Update: Wrote a bit about how this has been going for me now, almost a year later: 50 Down, 20 to Go.
As a 36 year old overweight person trying to get into shape, I have some advice for all the fit and trim fresh college graduates: Do not let yourself go. Sounds obvious, but the realities of having a full time job and growing older are going to conspire against you. If you haven’t already, you will soon stop growing taller. You will no longer walk from class to class, instead you will be stuck behind a desk. You may gain a spouse, have a kid or two, and lose a majority of the time you might otherwise spend keeping fit. It will be a very exciting time, and hopefully you will be enjoying yourself. But do not let yourself go. Always be vigilant. Being young, it will surprise you how little time you have to exercise, but find the time anyway. When you start your new job, request a standing desk. If you are lucky enough to work within walking distance of some good lunch choices, take advantage. If you aren’t, pack your own lunch. Take a daily constitutional. Unless your boss is a jerk, you should be able to fit that into your work schedule. Do not let yourself go.
Because, and you already know this but probably don’t truly understand: getting back into shape when you are 36 and overweight is really freaking hard1. It truly does not matter how fit you were in high school and college. Your body forgets. Your mind forgets. Getting back to it is a fight, one that a lot of people never win. If you are fortunate enough to be in shape now, then do yourself a favor: Do not let yourself go2.
If you are young and in shape, you are probably now thinking I’m just stating the obvious. You are no doubt thinking to yourself, of course I’m not going to let myself go! I know, because I thought the same thing. In high school, I was on the swim team and by my senior year was in great shape. I wasn’t one of those bulky swimmers3, but I was slim and mostly well toned. I lost some of that muscle tone in college, but kept slim for most of my college career. Admittedly, I started adding pounds towards the end, but was still fairly skinny and healthy (as college students go). I still fit the same sized pants as in high school. Even so, I remember having an argument with one of my closest friends, who predicted I would become overweight within a few years. I thought he was being a jerk, and I was absolutely certain that he was wrong.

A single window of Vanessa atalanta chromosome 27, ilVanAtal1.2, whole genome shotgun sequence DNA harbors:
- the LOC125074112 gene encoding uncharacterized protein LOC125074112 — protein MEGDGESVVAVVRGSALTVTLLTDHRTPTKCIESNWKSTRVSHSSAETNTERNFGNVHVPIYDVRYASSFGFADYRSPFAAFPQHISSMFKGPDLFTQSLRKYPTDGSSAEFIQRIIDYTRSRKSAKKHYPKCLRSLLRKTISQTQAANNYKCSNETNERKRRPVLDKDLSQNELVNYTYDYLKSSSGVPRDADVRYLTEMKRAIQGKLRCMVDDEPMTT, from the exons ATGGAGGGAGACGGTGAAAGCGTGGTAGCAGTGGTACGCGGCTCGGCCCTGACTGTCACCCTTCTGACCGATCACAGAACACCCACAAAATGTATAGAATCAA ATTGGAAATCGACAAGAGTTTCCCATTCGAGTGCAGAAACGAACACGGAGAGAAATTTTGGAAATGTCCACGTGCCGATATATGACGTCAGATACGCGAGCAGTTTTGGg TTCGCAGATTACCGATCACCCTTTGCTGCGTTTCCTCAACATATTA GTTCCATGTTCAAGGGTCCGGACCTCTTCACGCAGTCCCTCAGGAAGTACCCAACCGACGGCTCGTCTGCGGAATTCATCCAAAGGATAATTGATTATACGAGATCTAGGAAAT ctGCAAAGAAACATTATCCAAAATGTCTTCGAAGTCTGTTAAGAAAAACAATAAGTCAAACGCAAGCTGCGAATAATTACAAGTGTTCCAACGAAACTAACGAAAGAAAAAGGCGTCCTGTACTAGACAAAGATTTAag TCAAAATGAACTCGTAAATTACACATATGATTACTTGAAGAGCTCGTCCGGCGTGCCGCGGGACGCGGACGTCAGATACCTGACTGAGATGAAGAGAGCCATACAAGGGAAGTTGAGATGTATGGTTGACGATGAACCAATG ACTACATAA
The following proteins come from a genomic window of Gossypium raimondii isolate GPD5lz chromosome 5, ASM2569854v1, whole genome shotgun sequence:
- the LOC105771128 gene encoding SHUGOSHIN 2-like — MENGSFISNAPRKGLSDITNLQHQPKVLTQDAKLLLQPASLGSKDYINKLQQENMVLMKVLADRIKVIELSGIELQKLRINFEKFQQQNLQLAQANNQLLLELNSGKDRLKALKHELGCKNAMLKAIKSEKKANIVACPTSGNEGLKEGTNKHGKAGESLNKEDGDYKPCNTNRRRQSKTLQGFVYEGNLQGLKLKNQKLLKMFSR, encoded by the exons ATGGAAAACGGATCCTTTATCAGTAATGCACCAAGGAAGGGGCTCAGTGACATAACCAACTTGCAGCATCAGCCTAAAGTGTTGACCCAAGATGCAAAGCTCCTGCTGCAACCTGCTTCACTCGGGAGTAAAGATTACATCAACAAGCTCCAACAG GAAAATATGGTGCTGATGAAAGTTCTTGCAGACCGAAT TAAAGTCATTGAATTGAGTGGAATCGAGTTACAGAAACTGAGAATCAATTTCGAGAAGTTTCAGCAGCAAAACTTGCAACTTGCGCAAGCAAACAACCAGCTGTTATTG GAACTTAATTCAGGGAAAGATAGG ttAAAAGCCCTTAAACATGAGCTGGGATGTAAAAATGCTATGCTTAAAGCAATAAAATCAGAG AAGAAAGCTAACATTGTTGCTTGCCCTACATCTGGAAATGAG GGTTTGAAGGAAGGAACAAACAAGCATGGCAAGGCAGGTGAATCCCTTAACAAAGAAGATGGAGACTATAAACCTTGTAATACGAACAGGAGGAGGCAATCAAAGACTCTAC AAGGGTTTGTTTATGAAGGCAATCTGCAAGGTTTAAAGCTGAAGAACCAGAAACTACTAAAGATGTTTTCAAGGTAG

Shortly after graduation, I moved across the country and got my first post-college job. The next few years I gained a small amount of weight. It was subtle to me. I continued to wear the same pant size, but my girlfriend (now wife) noticed. I lived in a very walkable area, and curbed the weight gain primarily by walking almost everywhere I went. I wasn’t gaining anymore, but I never did loose any weight, either.
Now, here comes my excuse: I took a job which ended up requiring me to work 60-80 hour weeks for months at a time. To keep our butts in our chairs as much as possible, my employer catered meals for the company. Free food, endless hours of being behind a desk. When possible, I took walks with one of my work buddies. For a time I was going to the nearby gym with some other work buddies. But ultimately, I gave in. I stopped being vigilant. I forgot not to let myself go. I had to go up a pant size. It surely didn’t help that I was already on that road, and I’m not blaming the job for my weight gain; I could have kept myself fit, as evidenced by a number of my coworkers. But it was the time in my adulthood that I gained the most weight.
A few years later, I no longer worked for the 80-hour-week-employer, but hadn’t recovered from it, either. My wife and I had our first child. Losing ever more of my free time to child rearing4 gave me the excuse to reduce my already meager exercise time. I added yet another pant size.
I had let myself go.
My wife has asked me a few times if there are things in my life I regret. My answer is generally “no.” I’ve certainly made mistakes, and plenty of them, but I accept them, own them, and put them behind me. But this, the fact that I let myself go, I do regret. It may be the single largest mistake I’ve yet made.
And now that I am trying to get back into shape, I am paying for it. Four weeks ago I started jogging, following the C25K program. It’s hard. Painful. My body doesn’t like it. I know some of it is just my muscles not being used to the motions of running, but I also know that an awful lot of it is the extra work required to move all of that excess mass I’m carrying. But, with any luck I’ll keep at it and that excess mass will slowly disappear. It’s started happening a little already. After two years of making life changes and a month of jogging, I’m now half way to my weight goal. But there’s still a long way to go. A long way that I wouldn’t have to travel had I not let myself go.
So, no matter how obvious this sounds to you, remember it anyway: Do not let yourself go.